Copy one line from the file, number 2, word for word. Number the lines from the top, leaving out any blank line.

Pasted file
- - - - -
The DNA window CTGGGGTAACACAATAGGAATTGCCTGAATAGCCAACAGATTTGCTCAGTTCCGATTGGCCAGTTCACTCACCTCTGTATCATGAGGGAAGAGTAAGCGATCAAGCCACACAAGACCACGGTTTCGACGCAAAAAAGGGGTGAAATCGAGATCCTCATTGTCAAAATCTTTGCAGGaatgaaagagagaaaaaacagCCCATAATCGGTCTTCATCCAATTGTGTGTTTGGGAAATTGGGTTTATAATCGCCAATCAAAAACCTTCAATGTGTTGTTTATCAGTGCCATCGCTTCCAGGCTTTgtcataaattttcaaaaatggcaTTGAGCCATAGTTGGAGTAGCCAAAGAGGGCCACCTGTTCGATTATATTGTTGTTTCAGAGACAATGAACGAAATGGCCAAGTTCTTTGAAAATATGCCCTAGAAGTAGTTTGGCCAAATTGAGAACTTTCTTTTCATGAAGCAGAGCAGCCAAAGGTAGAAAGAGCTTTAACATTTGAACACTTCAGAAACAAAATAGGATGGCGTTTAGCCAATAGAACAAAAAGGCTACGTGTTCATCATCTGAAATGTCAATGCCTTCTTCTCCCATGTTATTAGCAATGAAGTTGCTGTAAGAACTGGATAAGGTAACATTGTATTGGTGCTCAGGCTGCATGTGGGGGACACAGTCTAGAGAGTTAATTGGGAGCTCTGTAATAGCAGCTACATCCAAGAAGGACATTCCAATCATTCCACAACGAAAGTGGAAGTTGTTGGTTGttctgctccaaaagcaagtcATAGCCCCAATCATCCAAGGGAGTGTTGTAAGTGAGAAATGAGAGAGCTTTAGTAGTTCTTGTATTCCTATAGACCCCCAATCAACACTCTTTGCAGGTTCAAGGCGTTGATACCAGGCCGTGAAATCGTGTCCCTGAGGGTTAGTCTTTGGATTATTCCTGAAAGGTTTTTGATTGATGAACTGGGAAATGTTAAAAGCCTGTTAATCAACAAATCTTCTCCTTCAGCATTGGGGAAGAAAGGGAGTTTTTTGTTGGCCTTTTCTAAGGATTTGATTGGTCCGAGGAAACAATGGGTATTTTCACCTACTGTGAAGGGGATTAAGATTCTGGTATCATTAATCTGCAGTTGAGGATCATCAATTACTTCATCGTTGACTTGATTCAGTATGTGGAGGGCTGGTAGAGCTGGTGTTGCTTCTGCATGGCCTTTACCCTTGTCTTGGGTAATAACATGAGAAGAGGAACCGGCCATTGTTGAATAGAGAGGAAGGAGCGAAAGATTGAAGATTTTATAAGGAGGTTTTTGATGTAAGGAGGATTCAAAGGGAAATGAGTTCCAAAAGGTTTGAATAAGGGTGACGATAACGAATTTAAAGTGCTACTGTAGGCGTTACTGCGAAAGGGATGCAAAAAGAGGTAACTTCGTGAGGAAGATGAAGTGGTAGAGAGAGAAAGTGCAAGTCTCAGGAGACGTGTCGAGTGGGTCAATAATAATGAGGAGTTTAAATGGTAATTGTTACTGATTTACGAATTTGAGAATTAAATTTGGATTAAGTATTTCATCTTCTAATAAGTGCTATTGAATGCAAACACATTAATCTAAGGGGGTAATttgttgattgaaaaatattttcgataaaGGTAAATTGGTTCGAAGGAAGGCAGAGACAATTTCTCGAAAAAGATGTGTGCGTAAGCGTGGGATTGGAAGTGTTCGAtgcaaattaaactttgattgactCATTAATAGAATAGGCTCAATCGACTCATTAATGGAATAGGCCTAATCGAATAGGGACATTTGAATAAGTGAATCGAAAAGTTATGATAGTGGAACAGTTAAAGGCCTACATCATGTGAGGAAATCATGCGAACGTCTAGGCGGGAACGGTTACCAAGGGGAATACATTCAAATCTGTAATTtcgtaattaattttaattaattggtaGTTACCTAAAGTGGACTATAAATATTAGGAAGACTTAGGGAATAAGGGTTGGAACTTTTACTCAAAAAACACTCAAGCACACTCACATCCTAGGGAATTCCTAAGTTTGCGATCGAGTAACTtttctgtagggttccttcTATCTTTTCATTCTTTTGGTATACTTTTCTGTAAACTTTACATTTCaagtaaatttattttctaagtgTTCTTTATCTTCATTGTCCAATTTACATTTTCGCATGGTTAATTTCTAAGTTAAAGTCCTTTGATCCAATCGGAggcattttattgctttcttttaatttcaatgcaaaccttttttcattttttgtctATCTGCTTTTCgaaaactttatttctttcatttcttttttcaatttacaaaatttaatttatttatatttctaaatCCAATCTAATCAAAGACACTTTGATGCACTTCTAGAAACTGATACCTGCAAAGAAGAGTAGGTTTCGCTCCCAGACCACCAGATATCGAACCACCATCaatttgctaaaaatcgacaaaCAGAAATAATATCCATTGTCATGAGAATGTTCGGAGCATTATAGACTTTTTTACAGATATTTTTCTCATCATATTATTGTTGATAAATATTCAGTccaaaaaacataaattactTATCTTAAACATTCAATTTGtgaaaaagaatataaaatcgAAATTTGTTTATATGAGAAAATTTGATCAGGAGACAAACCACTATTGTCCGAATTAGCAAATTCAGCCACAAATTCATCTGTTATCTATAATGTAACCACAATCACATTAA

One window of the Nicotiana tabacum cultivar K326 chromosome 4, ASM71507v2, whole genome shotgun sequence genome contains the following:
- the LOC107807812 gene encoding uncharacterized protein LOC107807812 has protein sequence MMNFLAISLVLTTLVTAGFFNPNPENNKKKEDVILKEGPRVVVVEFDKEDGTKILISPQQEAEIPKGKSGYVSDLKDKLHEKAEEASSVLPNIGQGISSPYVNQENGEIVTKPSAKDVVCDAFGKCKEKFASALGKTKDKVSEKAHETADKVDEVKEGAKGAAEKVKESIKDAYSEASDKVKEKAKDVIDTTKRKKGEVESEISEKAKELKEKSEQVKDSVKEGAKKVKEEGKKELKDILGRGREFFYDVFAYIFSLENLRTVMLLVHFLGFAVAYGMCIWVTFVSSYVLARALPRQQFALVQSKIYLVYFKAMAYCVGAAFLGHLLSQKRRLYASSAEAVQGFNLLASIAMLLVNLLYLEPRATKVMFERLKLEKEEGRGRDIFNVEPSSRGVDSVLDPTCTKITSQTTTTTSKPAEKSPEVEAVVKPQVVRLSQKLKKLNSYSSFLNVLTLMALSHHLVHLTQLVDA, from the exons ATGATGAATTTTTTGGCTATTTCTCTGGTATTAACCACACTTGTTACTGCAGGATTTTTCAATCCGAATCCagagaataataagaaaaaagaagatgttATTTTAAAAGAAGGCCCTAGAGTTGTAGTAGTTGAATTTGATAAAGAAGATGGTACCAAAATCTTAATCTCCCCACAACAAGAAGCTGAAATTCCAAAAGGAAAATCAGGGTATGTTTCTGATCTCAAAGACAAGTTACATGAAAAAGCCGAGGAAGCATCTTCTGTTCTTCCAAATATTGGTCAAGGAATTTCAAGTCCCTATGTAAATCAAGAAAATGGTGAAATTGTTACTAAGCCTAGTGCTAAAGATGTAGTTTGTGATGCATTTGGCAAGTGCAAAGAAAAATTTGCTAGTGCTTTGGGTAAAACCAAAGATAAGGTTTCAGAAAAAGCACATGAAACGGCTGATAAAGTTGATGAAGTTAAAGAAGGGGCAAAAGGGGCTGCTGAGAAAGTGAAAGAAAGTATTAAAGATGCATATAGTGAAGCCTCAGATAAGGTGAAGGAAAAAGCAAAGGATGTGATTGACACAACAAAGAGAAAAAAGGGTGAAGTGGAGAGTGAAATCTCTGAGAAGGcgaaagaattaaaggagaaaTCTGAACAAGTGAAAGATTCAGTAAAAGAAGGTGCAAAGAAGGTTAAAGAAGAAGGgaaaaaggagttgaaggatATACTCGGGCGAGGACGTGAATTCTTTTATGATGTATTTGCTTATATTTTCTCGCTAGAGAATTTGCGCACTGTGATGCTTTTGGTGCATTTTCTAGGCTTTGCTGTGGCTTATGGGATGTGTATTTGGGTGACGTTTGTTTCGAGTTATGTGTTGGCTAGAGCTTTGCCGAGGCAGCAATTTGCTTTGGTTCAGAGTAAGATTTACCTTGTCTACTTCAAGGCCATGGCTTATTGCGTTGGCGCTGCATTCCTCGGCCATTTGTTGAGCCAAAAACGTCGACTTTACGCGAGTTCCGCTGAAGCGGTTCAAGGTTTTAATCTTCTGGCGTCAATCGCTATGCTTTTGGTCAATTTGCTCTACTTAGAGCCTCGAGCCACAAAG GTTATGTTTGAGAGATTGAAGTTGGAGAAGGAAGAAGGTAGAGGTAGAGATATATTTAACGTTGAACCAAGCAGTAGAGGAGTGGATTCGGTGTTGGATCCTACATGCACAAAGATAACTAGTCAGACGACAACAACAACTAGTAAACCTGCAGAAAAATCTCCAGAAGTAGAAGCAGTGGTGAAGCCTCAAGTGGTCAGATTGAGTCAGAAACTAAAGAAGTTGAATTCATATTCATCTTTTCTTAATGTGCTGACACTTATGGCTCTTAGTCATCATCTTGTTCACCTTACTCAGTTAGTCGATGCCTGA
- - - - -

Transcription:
One window of the Nicotiana tabacum cultivar K326 chromosome 4, ASM71507v2, whole genome shotgun sequence genome contains the following: